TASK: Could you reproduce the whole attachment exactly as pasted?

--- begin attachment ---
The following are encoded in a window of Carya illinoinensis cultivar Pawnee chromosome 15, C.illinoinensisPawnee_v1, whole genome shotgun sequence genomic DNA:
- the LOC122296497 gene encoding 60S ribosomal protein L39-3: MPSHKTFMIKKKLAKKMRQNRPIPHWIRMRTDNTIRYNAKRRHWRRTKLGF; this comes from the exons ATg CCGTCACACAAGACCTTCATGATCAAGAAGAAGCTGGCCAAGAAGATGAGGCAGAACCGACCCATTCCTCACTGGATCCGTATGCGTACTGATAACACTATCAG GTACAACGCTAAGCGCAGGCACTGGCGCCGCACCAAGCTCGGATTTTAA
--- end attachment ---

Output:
The following are encoded in a window of Carya illinoinensis cultivar Pawnee chromosome 15, C.illinoinensisPawnee_v1, whole genome shotgun sequence genomic DNA:
- the LOC122296497 gene encoding 60S ribosomal protein L39-3: MPSHKTFMIKKKLAKKMRQNRPIPHWIRMRTDNTIRYNAKRRHWRRTKLGF; this comes from the exons ATg CCGTCACACAAGACCTTCATGATCAAGAAGAAGCTGGCCAAGAAGATGAGGCAGAACCGACCCATTCCTCACTGGATCCGTATGCGTACTGATAACACTATCAG GTACAACGCTAAGCGCAGGCACTGGCGCCGCACCAAGCTCGGATTTTAA